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    Quote Originally Posted by izza View Post
    Have you changed BB any all in the past?

    I’ve seen very similar cracks where a bearing press was tightened when not accurately centred on the press fit BB.
    And there we go again.
    It could be a manufacturing defect, but then, perhaps, it isn't.

    I think the best one can do is send a picture to Giant. They have massive experience in checking damaged frames. After all, they have massive experience building frames. They even build Trek frames.

    By looking at the picture, Giant will know immediately if it's manufacturing defect. Just like Trek, I suppose. Case closed.

  12. #12
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    Quote Originally Posted by kiwisimon View Post
    What kind of collision misses the chainrings and manages to just hit the weakest part of the downtube and forces the fibers to spring out? Keep pushing back, maybe ask to speak to the Reps supervisor?
    A rock strike from underneath? Probably not, but not impossible.
    "With bicycles in particular, you need to separate between what's merely true and what's important."-- DCGriz, RBR.

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  13. #13
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    I guess it all depends on which individual is reviewing the warranty claim. You would want to escalate it with Giant.

    I have the Defy Advanced Pro 0 with DI2. I was travelling and when assembling my bike at the hotel, I could not get the battery out of the seat tube to reconnect it as it had slid up into the seat post. While trying to get it out, I launched it into the floor and it exploded. Gravity....

    Giant warrantied it at 50% for the cost of the part, and covered the labor. I was honest, and it was clearly my fault.

    From Giants perspective, it's good will, and a small price to pay for brand loyalty.

    If you escalate and be courteous, you will hopefully get the result you want.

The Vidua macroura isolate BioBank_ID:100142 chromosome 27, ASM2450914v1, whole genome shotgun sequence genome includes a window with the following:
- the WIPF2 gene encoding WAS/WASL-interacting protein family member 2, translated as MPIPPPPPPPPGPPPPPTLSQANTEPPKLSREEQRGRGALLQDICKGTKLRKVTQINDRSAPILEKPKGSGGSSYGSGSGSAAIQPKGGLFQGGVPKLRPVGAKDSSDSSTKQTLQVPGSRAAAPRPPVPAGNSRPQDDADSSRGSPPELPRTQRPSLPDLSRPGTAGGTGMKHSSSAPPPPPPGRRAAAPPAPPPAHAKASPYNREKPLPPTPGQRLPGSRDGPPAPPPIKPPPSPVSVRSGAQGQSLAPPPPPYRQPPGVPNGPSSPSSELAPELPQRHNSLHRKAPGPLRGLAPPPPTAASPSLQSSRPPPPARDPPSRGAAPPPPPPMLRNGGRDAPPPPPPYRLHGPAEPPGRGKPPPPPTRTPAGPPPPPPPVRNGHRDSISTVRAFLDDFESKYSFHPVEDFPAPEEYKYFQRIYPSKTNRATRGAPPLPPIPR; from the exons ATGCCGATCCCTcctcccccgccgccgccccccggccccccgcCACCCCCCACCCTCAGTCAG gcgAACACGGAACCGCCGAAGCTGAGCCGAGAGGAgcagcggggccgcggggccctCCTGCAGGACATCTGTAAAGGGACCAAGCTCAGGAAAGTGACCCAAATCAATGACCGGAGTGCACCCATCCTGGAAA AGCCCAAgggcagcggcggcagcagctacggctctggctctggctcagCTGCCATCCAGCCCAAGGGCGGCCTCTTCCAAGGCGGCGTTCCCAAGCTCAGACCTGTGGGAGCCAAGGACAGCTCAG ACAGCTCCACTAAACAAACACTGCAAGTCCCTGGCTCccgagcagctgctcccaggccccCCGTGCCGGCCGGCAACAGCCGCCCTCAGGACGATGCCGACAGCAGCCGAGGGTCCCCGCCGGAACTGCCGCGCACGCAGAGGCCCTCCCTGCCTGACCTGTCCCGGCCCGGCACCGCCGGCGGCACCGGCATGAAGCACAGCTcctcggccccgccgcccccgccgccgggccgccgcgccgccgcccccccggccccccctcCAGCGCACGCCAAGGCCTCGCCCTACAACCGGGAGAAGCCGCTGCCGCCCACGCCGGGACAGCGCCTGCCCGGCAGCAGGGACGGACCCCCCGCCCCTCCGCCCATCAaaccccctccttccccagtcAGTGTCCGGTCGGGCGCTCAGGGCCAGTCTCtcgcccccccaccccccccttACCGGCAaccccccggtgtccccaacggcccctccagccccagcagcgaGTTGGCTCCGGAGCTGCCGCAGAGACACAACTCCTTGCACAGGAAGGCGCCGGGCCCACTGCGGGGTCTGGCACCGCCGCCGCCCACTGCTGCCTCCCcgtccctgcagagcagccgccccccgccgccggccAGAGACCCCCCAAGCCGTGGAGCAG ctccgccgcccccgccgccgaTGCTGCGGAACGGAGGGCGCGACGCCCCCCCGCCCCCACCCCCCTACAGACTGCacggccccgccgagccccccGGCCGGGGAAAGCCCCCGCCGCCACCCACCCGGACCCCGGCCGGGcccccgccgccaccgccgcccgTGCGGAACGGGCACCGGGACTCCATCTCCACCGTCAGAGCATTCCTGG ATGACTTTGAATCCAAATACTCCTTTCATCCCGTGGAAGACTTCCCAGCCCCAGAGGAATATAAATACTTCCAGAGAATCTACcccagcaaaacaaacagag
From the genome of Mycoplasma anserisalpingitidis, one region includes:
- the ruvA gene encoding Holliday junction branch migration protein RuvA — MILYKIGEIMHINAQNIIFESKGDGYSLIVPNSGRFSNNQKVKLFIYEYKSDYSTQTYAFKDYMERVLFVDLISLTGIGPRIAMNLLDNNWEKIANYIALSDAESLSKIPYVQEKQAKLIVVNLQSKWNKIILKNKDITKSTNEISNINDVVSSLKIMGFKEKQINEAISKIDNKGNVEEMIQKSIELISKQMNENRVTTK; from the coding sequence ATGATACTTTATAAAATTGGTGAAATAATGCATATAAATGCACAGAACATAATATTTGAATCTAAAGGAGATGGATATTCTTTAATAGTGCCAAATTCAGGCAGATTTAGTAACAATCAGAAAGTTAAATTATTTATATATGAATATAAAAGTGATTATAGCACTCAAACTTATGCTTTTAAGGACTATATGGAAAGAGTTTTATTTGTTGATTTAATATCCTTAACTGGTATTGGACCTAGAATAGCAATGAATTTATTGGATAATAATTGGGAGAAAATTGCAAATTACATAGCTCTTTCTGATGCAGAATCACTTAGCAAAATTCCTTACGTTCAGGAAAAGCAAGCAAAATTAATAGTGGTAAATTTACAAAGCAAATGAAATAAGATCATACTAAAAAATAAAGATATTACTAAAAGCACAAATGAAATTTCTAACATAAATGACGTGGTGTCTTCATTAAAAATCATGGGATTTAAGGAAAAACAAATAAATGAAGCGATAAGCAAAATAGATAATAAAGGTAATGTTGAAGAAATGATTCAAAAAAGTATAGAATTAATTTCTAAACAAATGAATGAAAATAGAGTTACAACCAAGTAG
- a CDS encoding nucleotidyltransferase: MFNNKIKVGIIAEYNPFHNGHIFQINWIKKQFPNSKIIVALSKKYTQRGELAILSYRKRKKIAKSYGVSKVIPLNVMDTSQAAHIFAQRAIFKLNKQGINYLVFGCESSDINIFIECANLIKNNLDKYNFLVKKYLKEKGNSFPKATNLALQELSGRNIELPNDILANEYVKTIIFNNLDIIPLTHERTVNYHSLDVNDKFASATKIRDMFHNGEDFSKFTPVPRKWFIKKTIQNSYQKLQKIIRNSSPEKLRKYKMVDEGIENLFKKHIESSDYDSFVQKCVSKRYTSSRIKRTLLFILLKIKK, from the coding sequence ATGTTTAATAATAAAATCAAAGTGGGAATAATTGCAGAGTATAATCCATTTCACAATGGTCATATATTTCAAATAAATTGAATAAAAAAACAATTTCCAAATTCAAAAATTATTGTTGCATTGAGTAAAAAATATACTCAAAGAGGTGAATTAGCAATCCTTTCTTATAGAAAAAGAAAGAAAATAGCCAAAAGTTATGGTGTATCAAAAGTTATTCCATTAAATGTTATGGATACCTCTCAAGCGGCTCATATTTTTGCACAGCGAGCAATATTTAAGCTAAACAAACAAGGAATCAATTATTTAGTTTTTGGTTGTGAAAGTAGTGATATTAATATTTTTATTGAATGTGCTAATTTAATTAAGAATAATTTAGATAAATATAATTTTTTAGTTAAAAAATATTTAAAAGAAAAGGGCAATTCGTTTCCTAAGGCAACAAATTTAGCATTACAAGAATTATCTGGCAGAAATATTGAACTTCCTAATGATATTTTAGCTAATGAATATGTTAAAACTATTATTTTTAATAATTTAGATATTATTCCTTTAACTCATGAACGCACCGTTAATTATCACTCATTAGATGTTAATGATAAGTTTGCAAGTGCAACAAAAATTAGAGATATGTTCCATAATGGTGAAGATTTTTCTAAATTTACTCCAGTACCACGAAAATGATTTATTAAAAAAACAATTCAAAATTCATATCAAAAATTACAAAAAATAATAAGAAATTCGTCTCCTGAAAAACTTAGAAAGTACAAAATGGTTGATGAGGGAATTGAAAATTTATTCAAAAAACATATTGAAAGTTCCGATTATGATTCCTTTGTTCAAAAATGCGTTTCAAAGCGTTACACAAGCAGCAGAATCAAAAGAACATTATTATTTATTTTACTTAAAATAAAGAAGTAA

What I cannot stress enough, do not threaten them with a law suit, the moment you do that, they will more than likely end conversations with you, and pass it off to their lawyers. This is an absolute last resort once all other avenues have been tried.

  14. #14
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    Quote Originally Posted by Lombard View Post
    A rock strike from underneath? Probably not, but not impossible.
    Why not? Not only is that possible, it happens to me quite often.
    "That pretty much sums it up. I'm 43 and my max is ~178-180. If that HR chart was mine or Froome's, we'd be on the verge of death. But for you it probably looks like a normal workout." -TLG

    LOLOLOL

  15. #15
    tlg
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    Quote Originally Posted by kiwisimon View Post
    What kind of collision misses the chainrings and manages to just hit the weakest part of the downtube and forces the fibers to spring out?
    Quote Originally Posted by Lombard View Post
    A rock strike from underneath? Probably not, but not impossible.
    Yes there could be some "weird" scenarios where something could impact the BB and miss the chainring.
    However, it's blatantly clear in the photo that all the material is pushing outwards. Impacts don't look like that.

    Undoubtedly a warranty. OP, contact 1 or 2 other companies that do frame repairs, send the photo and get their opinion. Take that and your other failure analysis and send them to Giant. Let them know you'll be filing a small claims case with all this evidence. They can either make good on their warranty or make their case in court. Court is going to cost them more than fixing your frame.
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  16. #16
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    Quote Originally Posted by 9W9W View Post